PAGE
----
One point to note is the continuous growth of the human-animal bond; or as some sources call it – “the humanization of the pet” . A critical look at the development of how people perceive their animals will reveal that domestic dogs initially served a different purpose than they do today. Dogs initially served the purpose of guarding the owners or shepherding cattle hence they were kept outside the house most of the time today, more than 50% of dog owners allow their pet dogs into the home . Expenditure used to maintain the pets has also increased in direct proportion to the increasing humanization of the pet.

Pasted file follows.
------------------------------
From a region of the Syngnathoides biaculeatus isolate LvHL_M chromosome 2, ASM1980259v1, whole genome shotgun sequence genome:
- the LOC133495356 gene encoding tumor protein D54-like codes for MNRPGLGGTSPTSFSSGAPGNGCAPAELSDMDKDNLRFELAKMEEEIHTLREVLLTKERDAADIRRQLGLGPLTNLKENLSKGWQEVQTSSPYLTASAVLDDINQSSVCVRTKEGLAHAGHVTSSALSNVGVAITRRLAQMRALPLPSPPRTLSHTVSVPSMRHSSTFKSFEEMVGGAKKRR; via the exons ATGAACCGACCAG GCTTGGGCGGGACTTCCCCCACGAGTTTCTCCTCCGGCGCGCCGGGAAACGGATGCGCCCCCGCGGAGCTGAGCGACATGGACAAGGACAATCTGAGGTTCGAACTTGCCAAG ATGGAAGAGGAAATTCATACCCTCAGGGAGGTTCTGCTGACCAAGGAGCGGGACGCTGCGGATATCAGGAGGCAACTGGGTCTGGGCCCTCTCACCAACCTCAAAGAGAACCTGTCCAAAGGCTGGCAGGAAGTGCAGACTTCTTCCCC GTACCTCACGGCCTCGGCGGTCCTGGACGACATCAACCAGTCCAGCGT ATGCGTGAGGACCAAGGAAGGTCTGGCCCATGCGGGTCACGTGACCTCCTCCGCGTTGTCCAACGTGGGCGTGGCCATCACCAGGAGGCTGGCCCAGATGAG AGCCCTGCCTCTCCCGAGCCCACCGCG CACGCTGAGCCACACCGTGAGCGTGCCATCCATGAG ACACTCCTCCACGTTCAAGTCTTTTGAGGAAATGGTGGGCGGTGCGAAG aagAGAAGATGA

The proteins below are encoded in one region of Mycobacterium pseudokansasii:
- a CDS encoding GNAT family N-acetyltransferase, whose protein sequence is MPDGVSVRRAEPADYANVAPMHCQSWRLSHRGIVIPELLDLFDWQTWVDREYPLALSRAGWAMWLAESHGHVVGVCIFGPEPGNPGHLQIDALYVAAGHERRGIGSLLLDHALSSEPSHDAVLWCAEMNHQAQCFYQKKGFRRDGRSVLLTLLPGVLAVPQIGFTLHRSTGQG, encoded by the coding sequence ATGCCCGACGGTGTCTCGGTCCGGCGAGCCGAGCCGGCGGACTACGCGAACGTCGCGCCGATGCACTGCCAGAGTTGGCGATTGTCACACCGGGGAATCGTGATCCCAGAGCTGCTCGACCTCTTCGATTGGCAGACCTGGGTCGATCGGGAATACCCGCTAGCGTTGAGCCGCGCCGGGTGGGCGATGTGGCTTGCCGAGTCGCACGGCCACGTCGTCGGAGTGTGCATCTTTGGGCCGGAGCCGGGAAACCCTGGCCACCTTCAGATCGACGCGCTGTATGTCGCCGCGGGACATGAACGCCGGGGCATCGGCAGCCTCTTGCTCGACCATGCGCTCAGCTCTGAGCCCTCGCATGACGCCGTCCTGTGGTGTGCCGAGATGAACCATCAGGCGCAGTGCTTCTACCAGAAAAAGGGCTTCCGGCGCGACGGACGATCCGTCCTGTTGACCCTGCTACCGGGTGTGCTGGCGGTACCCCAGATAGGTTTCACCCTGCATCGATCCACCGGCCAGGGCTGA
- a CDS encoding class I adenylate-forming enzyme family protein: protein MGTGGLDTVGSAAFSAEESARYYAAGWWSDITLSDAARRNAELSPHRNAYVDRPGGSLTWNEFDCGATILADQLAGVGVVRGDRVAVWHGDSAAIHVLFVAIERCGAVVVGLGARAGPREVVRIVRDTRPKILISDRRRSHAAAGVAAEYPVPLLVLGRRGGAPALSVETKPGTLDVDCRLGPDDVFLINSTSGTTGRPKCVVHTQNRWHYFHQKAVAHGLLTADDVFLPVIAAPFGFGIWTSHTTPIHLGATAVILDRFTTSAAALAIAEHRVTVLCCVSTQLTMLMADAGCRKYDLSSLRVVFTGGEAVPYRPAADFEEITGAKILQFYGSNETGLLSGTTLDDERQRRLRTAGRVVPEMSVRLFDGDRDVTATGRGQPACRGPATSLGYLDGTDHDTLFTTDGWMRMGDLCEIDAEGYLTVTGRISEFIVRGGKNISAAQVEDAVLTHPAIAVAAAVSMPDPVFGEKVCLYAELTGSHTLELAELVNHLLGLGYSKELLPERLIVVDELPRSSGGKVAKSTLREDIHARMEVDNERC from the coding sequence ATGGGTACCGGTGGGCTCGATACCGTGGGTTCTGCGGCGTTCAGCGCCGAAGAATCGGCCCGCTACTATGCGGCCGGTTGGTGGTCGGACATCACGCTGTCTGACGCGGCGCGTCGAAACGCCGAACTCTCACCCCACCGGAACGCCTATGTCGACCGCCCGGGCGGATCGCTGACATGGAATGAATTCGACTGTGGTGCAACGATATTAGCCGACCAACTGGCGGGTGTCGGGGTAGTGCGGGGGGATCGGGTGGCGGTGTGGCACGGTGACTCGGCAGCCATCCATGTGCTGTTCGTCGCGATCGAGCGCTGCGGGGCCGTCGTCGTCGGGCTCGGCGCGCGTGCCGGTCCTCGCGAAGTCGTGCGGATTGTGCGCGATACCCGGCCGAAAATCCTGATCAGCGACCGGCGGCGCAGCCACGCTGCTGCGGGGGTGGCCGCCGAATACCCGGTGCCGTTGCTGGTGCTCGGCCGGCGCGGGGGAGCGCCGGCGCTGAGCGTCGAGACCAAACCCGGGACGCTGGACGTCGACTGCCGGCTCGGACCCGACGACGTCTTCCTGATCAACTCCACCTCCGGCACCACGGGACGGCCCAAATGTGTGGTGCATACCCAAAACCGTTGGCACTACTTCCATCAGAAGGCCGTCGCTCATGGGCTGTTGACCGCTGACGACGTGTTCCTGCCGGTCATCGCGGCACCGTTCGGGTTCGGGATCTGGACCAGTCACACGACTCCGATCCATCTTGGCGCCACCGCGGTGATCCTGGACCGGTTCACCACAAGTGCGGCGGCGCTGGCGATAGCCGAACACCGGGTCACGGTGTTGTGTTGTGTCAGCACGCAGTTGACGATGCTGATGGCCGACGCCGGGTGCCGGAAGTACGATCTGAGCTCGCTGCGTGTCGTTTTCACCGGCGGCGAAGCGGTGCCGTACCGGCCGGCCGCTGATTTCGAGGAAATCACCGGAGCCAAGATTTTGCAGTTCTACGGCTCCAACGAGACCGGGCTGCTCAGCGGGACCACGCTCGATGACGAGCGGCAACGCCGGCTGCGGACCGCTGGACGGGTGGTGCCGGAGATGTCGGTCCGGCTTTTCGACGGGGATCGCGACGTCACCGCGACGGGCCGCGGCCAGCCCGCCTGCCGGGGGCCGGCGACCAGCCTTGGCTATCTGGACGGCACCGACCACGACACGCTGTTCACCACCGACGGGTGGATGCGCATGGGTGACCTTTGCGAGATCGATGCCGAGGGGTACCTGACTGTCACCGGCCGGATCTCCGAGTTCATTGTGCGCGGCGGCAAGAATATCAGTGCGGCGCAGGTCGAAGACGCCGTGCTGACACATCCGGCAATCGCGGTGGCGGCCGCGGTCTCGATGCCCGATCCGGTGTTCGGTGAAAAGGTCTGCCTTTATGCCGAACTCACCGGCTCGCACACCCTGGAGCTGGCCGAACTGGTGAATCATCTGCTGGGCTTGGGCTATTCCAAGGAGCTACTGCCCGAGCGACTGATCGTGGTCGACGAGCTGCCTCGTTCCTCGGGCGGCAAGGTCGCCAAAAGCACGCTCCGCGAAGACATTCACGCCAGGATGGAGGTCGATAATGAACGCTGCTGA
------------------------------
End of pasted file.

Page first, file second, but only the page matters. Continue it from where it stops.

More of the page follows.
Some social studies have used the “humanization of the pet” as a quantified approach to animal-human bonds studies to predict veterinary economic shift. One such study is the one by Hirschman (1994), who focused on how the widespread humanization of pets has affected consumer behaviors. The study revealed that the practice of keeping pets significantly influences consumer behaviors . Three generations are worth analyzing when assessing the human-animal bond and their spending habits in this area.